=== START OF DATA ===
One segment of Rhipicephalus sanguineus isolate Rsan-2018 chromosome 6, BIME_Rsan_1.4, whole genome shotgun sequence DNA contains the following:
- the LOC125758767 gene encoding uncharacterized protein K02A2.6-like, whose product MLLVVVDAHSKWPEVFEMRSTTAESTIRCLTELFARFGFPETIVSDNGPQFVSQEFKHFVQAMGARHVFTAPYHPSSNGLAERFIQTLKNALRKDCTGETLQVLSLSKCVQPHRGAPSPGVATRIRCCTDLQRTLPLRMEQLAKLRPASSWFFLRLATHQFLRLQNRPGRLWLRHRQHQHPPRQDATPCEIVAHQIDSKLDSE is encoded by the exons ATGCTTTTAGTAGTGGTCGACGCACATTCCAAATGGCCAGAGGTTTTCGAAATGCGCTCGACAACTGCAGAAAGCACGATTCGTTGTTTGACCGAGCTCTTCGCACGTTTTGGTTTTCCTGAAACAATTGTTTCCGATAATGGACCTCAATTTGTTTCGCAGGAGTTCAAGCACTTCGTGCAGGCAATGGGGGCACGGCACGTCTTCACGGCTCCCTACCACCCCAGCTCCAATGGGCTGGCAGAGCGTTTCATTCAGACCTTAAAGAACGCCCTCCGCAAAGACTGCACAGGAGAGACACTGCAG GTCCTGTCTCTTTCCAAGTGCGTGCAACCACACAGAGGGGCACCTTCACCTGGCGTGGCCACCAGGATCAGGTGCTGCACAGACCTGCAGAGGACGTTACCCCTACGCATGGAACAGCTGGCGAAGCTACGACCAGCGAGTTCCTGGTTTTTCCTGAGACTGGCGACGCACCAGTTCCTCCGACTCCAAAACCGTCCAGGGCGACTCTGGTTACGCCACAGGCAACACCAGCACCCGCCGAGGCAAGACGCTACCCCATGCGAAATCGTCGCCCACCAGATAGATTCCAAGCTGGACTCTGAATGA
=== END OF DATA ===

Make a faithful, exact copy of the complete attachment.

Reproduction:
One segment of Rhipicephalus sanguineus isolate Rsan-2018 chromosome 6, BIME_Rsan_1.4, whole genome shotgun sequence DNA contains the following:
- the LOC125758767 gene encoding uncharacterized protein K02A2.6-like, whose product MLLVVVDAHSKWPEVFEMRSTTAESTIRCLTELFARFGFPETIVSDNGPQFVSQEFKHFVQAMGARHVFTAPYHPSSNGLAERFIQTLKNALRKDCTGETLQVLSLSKCVQPHRGAPSPGVATRIRCCTDLQRTLPLRMEQLAKLRPASSWFFLRLATHQFLRLQNRPGRLWLRHRQHQHPPRQDATPCEIVAHQIDSKLDSE is encoded by the exons ATGCTTTTAGTAGTGGTCGACGCACATTCCAAATGGCCAGAGGTTTTCGAAATGCGCTCGACAACTGCAGAAAGCACGATTCGTTGTTTGACCGAGCTCTTCGCACGTTTTGGTTTTCCTGAAACAATTGTTTCCGATAATGGACCTCAATTTGTTTCGCAGGAGTTCAAGCACTTCGTGCAGGCAATGGGGGCACGGCACGTCTTCACGGCTCCCTACCACCCCAGCTCCAATGGGCTGGCAGAGCGTTTCATTCAGACCTTAAAGAACGCCCTCCGCAAAGACTGCACAGGAGAGACACTGCAG GTCCTGTCTCTTTCCAAGTGCGTGCAACCACACAGAGGGGCACCTTCACCTGGCGTGGCCACCAGGATCAGGTGCTGCACAGACCTGCAGAGGACGTTACCCCTACGCATGGAACAGCTGGCGAAGCTACGACCAGCGAGTTCCTGGTTTTTCCTGAGACTGGCGACGCACCAGTTCCTCCGACTCCAAAACCGTCCAGGGCGACTCTGGTTACGCCACAGGCAACACCAGCACCCGCCGAGGCAAGACGCTACCCCATGCGAAATCGTCGCCCACCAGATAGATTCCAAGCTGGACTCTGAATGA